The plan to make major renovations to the Ocean County Courthouse complex has all the makings of yet another colossal waste of taxpayer dollars, as a majority of freeholders roll out the red carpet for a politically connected contractor that has a documented history of inflating bills to defraud governments of unearned money through fraudulent bills and accounting schemes. As an additional check and balance on government spending, citizens should be given a chance to vote on county capital expenditures over a certain threshold just as state law requires of local school boards.
In Ocean County, despite poverty numbers continuing to look grim, as many residents continue to cope with the after-effects of Hurricane Sandy, our county freeholders have turned their attention to building a brand new, totally unnecessary county courthouse complex, details of which were already covered here on this website.
If approved, most of the contracts on the courthouse project will be awarded to New Jersey-based engineering and consulting firm Louis Berger Group for “construction management” services related to the project, which began with a $1.1 million study on the future of Ocean County’s buildings done by the same firm.
But what the freeholders won’t tell the public is that the contractor they’ve rolled out the red carpet for has a disturbing history filled with criminal inflation of bills, fraud and bribery, a history that should immediately disqualify them from any and all work financed by Ocean County taxpayers. Citizens would be wise to question both the lack of transparency of this project along with just who will really benefit from this when it’s all said and done.
Courthouse Contractor Found Liable For Bribery, Fraud, Overbilling
The biggest concern surrounding the contractor involved in this project is repeated instances of overbilling governments. The first documented allegations of Louis Berger overbilling governments began in the late 1990’s, when from 1999-2007 the company did work for the federal government in Iraq and Afghanistan and overcharged USAID, an independent agency within the federal government for work related to a contract signed with the company, for which company leadership faced charges.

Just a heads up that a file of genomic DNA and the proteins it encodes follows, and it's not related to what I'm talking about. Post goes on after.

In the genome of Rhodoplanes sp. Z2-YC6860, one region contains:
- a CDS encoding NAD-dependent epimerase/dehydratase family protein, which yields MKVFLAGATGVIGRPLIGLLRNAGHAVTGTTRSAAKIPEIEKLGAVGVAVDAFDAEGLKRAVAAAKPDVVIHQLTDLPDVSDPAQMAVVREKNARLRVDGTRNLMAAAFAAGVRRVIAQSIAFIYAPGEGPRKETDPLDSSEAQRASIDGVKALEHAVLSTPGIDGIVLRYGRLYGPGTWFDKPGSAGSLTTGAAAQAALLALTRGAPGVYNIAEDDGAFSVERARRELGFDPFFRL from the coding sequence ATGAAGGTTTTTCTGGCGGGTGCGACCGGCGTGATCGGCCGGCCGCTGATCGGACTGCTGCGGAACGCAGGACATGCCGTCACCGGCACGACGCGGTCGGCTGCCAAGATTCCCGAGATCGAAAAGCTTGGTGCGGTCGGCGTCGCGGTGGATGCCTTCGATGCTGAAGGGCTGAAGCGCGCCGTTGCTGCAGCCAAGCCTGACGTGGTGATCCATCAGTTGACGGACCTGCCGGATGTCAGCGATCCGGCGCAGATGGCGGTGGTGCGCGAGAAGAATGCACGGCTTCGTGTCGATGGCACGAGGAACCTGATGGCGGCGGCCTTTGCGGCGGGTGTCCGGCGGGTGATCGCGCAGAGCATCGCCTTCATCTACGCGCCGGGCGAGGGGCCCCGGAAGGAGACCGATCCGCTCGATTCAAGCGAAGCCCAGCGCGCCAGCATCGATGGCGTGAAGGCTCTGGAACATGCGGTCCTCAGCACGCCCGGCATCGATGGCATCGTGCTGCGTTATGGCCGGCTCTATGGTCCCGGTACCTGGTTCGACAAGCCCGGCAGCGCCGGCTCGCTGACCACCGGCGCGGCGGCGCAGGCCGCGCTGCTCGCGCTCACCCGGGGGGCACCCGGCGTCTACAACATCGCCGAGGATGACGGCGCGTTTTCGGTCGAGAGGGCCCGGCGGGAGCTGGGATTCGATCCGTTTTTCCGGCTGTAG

The New York Times reported that at the time, the $69.3 million in criminal restitution payments made by the company were was the largest fine to paid by a defense contractor working in the two middle east warzones. The company’s agreement with the government to defer prosecution did not explicitly bar them from doing future government contract work, and later issues would show that the company and its leaders did not learn their lesson.
In 2015, citing the company’s “corrupt practices,” the World Bank, a global financial institution, banned Louis Berger from doing business with the organization for a period of one year following an investigation into the company’s handling of World Bank-financed projects in Vietnam. The World Bank investigation revealed bribes being paid to government officials related to the projects.
It doesn’t end there. Earlier this summer, in July, another of the company’s executives was sentenced in Trenton federal court to just two years of probation for bribing foreign governments to secure contracts for the engineering and consulting firm. Federal prosecutors successfully argued that the Louis Berger executive violated the Foreign Corrupt Practices Act by attempting to rig the awarding of contracts with bribes.
The ink wasn’t even dry on the guilty pleas of company executives, when this summer yet another lawsuit was filed against Louis Berger. The suit was filed by a former employee who alleges that the company’s former CEO and CFO conspired to commit large-scale accounting fraud in United State Government-funded projects around the world. The Deparment of Justice also agreed to intervene in the case on behalf of the plaintiff, as the suit was filed under the False Claims Act, which allows citizens to sue companies defrauding the government and receive a share of the proceeds.
As serious as these issues were, none of them were apparently enough for the county freeholders to second-guess their decision to hire the company, and we suspect that political expedience may just have given most of the freeholders tunnel vision.